In a rebuke to the suddenly and very rapidly dwindling number of Republicans in Congress who are blindly following the pro-Trump/pro-Putin, anti-NATO line, Pence said to the GOP fat cats, "To those who argue that NATO expansion is somehow responsible for the Russian invasion of Ukraine: Ask yourself, where would our friends in Eastern Europe be today if they were not in NATO?"
In his column yesterday, Greg Sargent noted that "Tucker Carlson and J.D. Vance are both highly successful demagogues operating in the 'conservative populist nationalist' space, so watching them grapple with the Russian invasion of Ukraine, and the determined international response to it, has been illuminating indeed. At first, both adopted simple-minded nationalist tropes about the gathering threat. The Fox News host blithely suggested those sounding the alarm were warmongering globalists manipulating the masses into hating Russian President Vladimir Putin. The Hillbilly Elegy author smarmily told us to care more about our own border than that of Ukraine. But on Thursday night, Carlson and Vance addressed the ongoing horrors of the invasion with a bit less of their usual glibness. They seemed uncertain how to proceed, and the resulting spectacle exposed the vacuity of their ideological double act in all its performative chintz."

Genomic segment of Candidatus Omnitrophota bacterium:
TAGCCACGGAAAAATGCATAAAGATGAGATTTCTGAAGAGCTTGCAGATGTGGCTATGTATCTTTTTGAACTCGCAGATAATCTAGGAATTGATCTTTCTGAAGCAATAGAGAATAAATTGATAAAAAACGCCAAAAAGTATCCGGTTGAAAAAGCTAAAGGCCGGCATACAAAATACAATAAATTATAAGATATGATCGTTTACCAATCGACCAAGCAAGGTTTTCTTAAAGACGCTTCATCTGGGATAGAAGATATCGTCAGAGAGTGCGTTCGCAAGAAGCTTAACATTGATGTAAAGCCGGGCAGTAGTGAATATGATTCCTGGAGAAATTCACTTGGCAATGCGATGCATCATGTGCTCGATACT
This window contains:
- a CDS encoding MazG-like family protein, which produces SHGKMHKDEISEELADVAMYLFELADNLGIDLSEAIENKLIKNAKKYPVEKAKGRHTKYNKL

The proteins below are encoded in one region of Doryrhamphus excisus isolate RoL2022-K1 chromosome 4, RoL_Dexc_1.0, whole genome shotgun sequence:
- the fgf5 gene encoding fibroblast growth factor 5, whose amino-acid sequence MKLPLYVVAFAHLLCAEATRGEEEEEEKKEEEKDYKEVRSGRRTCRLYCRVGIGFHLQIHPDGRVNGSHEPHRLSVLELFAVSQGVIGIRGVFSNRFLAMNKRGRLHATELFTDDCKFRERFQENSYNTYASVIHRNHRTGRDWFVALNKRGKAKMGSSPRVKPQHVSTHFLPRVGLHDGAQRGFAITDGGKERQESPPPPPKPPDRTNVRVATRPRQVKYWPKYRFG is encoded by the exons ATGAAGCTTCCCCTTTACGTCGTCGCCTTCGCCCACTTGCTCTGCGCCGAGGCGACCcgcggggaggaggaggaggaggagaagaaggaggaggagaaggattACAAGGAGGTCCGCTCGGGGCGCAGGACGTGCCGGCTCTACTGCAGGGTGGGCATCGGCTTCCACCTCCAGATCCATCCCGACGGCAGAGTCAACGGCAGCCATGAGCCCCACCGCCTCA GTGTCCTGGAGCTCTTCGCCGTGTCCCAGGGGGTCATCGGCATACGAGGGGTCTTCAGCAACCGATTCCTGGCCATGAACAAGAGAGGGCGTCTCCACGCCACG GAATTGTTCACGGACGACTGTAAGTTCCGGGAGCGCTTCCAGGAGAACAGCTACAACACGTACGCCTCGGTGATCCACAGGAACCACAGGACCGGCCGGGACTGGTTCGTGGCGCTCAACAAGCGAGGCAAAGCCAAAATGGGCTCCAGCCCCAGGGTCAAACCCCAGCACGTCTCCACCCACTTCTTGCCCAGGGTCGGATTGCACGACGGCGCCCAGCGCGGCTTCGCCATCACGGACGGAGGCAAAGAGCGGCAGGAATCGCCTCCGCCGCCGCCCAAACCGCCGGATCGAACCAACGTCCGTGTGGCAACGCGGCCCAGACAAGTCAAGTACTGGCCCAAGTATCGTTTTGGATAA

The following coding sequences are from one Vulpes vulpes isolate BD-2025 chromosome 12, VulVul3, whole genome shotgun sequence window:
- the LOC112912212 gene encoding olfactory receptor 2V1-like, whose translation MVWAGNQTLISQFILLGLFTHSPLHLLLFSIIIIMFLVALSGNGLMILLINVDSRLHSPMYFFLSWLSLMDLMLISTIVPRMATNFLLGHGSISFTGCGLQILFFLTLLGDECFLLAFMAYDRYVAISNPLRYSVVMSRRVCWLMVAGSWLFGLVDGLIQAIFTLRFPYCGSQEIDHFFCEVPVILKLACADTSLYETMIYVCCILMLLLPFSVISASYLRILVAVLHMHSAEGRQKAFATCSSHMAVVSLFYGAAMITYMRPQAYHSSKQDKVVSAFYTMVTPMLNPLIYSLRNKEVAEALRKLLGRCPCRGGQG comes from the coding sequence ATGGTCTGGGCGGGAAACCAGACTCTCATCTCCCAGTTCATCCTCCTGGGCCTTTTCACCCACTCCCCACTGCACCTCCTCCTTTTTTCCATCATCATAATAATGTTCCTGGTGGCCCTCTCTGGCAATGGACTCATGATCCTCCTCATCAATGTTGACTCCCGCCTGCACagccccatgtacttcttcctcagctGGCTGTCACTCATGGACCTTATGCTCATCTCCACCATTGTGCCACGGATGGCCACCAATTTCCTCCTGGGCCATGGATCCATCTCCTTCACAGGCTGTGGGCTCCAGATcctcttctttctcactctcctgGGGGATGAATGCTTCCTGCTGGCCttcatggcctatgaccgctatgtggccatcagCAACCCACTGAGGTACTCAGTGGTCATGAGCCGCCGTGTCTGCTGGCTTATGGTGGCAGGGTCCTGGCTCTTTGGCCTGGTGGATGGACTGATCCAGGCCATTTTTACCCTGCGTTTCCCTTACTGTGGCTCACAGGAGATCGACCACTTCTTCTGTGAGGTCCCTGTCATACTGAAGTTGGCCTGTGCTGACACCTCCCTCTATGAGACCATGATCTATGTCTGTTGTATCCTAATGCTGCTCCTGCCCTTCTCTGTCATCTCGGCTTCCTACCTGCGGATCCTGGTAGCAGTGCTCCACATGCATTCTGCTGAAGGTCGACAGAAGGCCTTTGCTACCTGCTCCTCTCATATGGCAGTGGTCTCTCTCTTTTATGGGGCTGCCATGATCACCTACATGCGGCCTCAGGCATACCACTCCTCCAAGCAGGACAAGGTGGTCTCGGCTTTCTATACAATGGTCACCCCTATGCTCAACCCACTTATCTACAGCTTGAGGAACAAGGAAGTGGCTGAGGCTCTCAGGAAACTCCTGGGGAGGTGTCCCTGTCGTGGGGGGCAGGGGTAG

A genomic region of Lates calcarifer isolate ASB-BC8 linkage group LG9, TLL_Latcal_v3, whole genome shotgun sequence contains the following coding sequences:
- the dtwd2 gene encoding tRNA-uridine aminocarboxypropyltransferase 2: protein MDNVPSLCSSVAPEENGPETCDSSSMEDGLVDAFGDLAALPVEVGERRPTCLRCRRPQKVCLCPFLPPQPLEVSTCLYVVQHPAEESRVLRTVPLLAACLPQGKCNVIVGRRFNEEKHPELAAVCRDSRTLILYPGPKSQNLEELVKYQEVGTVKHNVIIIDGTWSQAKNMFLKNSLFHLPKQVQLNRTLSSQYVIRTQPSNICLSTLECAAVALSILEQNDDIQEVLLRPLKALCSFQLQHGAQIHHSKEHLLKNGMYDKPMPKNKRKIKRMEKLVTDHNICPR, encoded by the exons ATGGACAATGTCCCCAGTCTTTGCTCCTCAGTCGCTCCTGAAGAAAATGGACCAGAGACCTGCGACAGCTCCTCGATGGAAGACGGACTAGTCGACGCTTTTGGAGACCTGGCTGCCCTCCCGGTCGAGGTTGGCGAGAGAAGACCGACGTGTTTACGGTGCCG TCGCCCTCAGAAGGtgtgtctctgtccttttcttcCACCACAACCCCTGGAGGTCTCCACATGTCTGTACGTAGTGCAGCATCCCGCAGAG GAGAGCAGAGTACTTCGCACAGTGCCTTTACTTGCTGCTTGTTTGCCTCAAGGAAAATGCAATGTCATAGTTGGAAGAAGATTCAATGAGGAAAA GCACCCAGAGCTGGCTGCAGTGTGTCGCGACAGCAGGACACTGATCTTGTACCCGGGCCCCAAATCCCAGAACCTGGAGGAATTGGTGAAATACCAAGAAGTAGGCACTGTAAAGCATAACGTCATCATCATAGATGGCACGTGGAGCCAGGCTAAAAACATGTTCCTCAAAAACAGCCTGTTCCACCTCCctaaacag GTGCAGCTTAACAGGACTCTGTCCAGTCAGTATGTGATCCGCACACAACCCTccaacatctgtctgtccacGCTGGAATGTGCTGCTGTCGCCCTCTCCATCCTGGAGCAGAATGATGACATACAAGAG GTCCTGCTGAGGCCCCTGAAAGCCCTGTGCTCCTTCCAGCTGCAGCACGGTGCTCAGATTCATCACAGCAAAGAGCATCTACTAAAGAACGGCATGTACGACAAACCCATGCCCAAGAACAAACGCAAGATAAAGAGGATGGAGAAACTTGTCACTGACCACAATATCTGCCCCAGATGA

"Ultimately," Sargent concluded, "what’s being exposed is the hollowness of Carlson-Vance populist play-acting. 'For right-wing nationalists, America’s weakness under a Democratic president, and the worthlessness of international coalitions, are core to their worldview,' Nicholas Grossman, a professor of international relations at the University of Illinois, told me. 'Russia’s invasion and the strong, unified Western reaction to it have upended that view,' Grossman continued. He noted that the usual demagoguery is faltering in the face of world-historical events: 'Some things are too big to lie about, even for professional liars.' Look, we all have tremendous introspection to do about our various worldviews right now. But the cheap demagogic hustle we’re seeing from Carlson and Vance isn’t genuine introspection. It’s rank evasion."